I often hear from mothers, cousins, friends, or co-workers that “X was just diagnosed with an autoimmune disease… he/she has no idea what to do.” I rarely speak to these new patients personally, but my heart goes out to each one. If I had a chance to talk to them, this is where I’d start.
When people learn I have goats, they love to remind me that "goats eat EVERYTHING!" Don't believe it. Goats are incredibly picky. If their hay has touched the ground, for instance, it's deemed unfit for eating. Worse, they're not only selectively picky, but incredibly sensitive; just a few bites of the wrong thing can kill them within hours.
Growing up, I never sat down for a meal without a book, magazine, or -in more desperate times- a shopping catalog to flip through. Unless it was dinner, of course, where I wasn't allowed to mentally check out with a good read. Fast forward through the years, and that distraction has morphed into a smart phone, with a side of NPR.
The chicken of the past was a rare bird. Literally, at least when it came to the dinner table. When Herbert Hoover promised “a chicken in every pot” should he win, he wasn't so much referring to the innocuous white meat that chicken has become today, but rather the exclusive meal that chicken used to be. Throughout the 1800s and early 1900s, chicken was rarely on the dinner table, unless an old hen happened to survive long enough to make it to the soup pot...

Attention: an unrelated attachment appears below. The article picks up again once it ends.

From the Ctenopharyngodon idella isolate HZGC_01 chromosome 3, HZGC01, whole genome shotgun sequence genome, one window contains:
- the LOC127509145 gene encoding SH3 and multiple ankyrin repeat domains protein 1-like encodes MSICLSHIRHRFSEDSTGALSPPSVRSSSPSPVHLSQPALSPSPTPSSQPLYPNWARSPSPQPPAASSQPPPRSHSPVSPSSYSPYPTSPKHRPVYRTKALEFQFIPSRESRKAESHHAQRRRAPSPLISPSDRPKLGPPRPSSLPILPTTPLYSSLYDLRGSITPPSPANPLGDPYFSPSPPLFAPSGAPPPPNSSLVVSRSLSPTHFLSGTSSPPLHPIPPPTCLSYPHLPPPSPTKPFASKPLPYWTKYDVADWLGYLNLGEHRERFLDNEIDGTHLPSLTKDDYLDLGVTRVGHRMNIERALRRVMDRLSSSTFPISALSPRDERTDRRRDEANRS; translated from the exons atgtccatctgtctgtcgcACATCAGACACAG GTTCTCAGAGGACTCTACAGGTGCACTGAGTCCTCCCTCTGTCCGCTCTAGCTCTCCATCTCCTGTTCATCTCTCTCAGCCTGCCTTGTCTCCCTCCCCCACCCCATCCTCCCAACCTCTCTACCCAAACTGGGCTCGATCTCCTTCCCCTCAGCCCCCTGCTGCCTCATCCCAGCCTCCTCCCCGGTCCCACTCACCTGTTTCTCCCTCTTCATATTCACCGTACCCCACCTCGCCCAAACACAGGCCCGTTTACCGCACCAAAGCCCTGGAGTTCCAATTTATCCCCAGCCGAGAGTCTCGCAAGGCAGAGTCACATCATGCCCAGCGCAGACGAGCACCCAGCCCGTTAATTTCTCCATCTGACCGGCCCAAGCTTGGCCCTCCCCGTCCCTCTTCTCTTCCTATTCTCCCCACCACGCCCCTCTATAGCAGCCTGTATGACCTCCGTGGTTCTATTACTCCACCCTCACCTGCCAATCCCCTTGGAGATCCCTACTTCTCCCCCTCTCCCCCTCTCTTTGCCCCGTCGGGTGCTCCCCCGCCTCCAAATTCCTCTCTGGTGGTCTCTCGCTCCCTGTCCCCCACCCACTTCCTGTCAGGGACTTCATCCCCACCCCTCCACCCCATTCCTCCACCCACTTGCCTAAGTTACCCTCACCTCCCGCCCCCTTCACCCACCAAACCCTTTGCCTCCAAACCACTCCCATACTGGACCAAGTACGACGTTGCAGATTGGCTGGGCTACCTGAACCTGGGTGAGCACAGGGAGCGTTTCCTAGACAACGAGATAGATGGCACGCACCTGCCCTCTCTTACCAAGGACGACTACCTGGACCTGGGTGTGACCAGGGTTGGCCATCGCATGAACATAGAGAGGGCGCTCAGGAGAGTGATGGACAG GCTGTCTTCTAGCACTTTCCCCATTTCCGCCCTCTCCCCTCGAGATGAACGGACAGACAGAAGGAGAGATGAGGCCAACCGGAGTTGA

I used my lists to stay organized and goal-oriented, focused on priorities and reminded of commitments. I needed them to keep track of everything from the miniscule (FEED SOURDOUGH STARTER!) to the overambitious (Monday: work, paint shed, host dinner party, etc.). I tried all the strategies, such as the “could do/should do” model, the “urgent/necessary/it’d be nice” columns and the darling of the craft world, the Bullet Journal. I listed on envelopes, in notebooks, throughout day planners, and sometimes directly onto my hand.